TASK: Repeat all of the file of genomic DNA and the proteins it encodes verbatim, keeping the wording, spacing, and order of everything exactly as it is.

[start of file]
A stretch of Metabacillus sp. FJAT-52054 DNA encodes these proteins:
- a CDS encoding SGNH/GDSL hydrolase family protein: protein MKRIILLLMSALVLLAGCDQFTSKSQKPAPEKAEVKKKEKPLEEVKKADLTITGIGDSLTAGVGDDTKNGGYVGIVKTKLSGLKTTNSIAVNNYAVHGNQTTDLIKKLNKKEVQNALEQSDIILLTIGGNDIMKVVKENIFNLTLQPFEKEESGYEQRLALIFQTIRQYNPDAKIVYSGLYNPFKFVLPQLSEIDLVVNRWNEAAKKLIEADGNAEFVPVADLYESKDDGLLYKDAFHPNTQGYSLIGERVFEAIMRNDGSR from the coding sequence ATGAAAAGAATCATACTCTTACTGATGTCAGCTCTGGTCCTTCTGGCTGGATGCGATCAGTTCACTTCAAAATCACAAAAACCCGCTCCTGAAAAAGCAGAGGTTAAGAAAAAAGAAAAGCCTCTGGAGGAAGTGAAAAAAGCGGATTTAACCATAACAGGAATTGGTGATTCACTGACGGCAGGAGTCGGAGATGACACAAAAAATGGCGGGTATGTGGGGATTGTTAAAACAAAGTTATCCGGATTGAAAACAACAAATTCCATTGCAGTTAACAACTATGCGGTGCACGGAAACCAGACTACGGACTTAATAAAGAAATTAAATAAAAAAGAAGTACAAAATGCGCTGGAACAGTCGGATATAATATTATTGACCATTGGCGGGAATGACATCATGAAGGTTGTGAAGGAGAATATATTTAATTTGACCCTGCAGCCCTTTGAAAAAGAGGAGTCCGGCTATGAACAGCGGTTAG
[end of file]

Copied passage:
A stretch of Metabacillus sp. FJAT-52054 DNA encodes these proteins:
- a CDS encoding SGNH/GDSL hydrolase family protein: protein MKRIILLLMSALVLLAGCDQFTSKSQKPAPEKAEVKKKEKPLEEVKKADLTITGIGDSLTAGVGDDTKNGGYVGIVKTKLSGLKTTNSIAVNNYAVHGNQTTDLIKKLNKKEVQNALEQSDIILLTIGGNDIMKVVKENIFNLTLQPFEKEESGYEQRLALIFQTIRQYNPDAKIVYSGLYNPFKFVLPQLSEIDLVVNRWNEAAKKLIEADGNAEFVPVADLYESKDDGLLYKDAFHPNTQGYSLIGERVFEAIMRNDGSR from the coding sequence ATGAAAAGAATCATACTCTTACTGATGTCAGCTCTGGTCCTTCTGGCTGGATGCGATCAGTTCACTTCAAAATCACAAAAACCCGCTCCTGAAAAAGCAGAGGTTAAGAAAAAAGAAAAGCCTCTGGAGGAAGTGAAAAAAGCGGATTTAACCATAACAGGAATTGGTGATTCACTGACGGCAGGAGTCGGAGATGACACAAAAAATGGCGGGTATGTGGGGATTGTTAAAACAAAGTTATCCGGATTGAAAACAACAAATTCCATTGCAGTTAACAACTATGCGGTGCACGGAAACCAGACTACGGACTTAATAAAGAAATTAAATAAAAAAGAAGTACAAAATGCGCTGGAACAGTCGGATATAATATTATTGACCATTGGCGGGAATGACATCATGAAGGTTGTGAAGGAGAATATATTTAATTTGACCCTGCAGCCCTTTGAAAAAGAGGAGTCCGGCTATGAACAGCGGTTAG